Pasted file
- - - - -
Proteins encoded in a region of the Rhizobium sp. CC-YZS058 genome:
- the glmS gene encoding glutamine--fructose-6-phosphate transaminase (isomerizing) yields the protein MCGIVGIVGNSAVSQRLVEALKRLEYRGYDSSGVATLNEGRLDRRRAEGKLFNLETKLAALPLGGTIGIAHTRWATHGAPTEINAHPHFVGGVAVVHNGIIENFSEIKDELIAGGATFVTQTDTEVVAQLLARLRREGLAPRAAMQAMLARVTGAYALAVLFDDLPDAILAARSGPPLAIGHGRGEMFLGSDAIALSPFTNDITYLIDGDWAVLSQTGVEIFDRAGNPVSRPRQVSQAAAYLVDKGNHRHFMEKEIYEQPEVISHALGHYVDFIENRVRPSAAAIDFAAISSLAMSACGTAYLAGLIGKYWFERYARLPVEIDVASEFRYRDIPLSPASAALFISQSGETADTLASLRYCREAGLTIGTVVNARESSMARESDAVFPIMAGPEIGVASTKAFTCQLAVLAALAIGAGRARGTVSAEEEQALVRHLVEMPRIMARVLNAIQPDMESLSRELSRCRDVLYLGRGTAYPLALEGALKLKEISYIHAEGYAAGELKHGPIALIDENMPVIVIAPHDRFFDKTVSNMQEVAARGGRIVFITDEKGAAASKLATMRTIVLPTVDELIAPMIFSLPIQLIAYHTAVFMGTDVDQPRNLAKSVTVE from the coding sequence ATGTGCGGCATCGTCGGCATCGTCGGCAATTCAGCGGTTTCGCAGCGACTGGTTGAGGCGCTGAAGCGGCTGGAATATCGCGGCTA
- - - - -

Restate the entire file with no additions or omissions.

Proteins encoded in a region of the Rhizobium sp. CC-YZS058 genome:
- the glmS gene encoding glutamine--fructose-6-phosphate transaminase (isomerizing) yields the protein MCGIVGIVGNSAVSQRLVEALKRLEYRGYDSSGVATLNEGRLDRRRAEGKLFNLETKLAALPLGGTIGIAHTRWATHGAPTEINAHPHFVGGVAVVHNGIIENFSEIKDELIAGGATFVTQTDTEVVAQLLARLRREGLAPRAAMQAMLARVTGAYALAVLFDDLPDAILAARSGPPLAIGHGRGEMFLGSDAIALSPFTNDITYLIDGDWAVLSQTGVEIFDRAGNPVSRPRQVSQAAAYLVDKGNHRHFMEKEIYEQPEVISHALGHYVDFIENRVRPSAAAIDFAAISSLAMSACGTAYLAGLIGKYWFERYARLPVEIDVASEFRYRDIPLSPASAALFISQSGETADTLASLRYCREAGLTIGTVVNARESSMARESDAVFPIMAGPEIGVASTKAFTCQLAVLAALAIGAGRARGTVSAEEEQALVRHLVEMPRIMARVLNAIQPDMESLSRELSRCRDVLYLGRGTAYPLALEGALKLKEISYIHAEGYAAGELKHGPIALIDENMPVIVIAPHDRFFDKTVSNMQEVAARGGRIVFITDEKGAAASKLATMRTIVLPTVDELIAPMIFSLPIQLIAYHTAVFMGTDVDQPRNLAKSVTVE from the coding sequence ATGTGCGGCATCGTCGGCATCGTCGGCAATTCAGCGGTTTCGCAGCGACTGGTTGAGGCGCTGAAGCGGCTGGAATATCGCGGCTA